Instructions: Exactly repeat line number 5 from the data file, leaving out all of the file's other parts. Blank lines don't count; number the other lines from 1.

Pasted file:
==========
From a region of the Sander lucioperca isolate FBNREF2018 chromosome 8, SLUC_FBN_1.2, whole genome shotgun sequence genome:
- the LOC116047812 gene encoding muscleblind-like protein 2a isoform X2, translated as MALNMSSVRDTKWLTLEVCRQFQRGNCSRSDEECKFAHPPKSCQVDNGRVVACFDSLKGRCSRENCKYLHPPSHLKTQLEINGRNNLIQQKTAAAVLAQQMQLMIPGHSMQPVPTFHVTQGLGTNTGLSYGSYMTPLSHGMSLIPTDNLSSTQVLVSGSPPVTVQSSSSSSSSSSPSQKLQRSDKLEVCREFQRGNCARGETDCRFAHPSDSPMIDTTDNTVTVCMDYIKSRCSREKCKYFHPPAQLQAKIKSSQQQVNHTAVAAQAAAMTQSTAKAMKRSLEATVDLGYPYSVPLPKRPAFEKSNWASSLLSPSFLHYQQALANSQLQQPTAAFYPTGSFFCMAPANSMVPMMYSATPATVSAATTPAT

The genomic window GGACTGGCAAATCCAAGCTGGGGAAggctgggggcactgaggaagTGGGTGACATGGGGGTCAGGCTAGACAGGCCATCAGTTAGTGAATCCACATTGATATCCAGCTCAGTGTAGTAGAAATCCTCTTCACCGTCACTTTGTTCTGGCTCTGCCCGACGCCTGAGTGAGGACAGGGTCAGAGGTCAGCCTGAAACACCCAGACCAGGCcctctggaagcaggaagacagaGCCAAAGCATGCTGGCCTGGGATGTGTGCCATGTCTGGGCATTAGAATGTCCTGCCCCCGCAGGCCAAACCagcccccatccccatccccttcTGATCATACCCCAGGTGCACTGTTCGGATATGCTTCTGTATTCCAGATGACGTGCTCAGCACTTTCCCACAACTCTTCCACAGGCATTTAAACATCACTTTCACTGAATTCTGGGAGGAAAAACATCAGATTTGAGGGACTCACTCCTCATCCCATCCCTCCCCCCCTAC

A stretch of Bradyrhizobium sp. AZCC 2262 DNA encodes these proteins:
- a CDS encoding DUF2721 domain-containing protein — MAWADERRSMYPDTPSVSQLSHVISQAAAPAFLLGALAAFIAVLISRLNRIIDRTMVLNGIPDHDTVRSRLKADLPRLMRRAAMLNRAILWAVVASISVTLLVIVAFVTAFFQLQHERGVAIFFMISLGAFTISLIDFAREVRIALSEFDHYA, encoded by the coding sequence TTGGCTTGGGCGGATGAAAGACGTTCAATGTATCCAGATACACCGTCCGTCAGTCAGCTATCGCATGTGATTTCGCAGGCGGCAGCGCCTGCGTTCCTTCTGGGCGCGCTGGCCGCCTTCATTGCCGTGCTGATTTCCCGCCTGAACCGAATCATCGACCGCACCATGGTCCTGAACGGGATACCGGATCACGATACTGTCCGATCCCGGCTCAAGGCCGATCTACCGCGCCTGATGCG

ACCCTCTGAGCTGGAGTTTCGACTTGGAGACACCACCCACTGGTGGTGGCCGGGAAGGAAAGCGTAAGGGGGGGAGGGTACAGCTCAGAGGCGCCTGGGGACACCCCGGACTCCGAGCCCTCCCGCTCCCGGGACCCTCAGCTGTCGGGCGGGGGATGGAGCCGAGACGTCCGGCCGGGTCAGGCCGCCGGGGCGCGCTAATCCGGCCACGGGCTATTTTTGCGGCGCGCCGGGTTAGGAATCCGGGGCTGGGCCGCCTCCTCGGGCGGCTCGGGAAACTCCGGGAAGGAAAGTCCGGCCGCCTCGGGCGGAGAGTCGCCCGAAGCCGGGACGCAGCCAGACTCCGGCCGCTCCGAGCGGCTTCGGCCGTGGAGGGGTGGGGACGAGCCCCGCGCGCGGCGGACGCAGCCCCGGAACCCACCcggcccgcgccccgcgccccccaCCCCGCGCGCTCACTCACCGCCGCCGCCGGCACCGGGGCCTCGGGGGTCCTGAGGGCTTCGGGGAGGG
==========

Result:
- a CDS encoding DUF2721 domain-containing protein — MAWADERRSMYPDTPSVSQLSHVISQAAAPAFLLGALAAFIAVLISRLNRIIDRTMVLNGIPDHDTVRSRLKADLPRLMRRAAMLNRAILWAVVASISVTLLVIVAFVTAFFQLQHERGVAIFFMISLGAFTISLIDFAREVRIALSEFDHYA, encoded by the coding sequence TTGGCTTGGGCGGATGAAAGACGTTCAATGTATCCAGATACACCGTCCGTCAGTCAGCTATCGCATGTGATTTCGCAGGCGGCAGCGCCTGCGTTCCTTCTGGGCGCGCTGGCCGCCTTCATTGCCGTGCTGATTTCCCGCCTGAACCGAATCATCGACCGCACCATGGTCCTGAACGGGATACCGGATCACGATACTGTCCGATCCCGGCTCAAGGCCGATCTACCGCGCCTGATGCG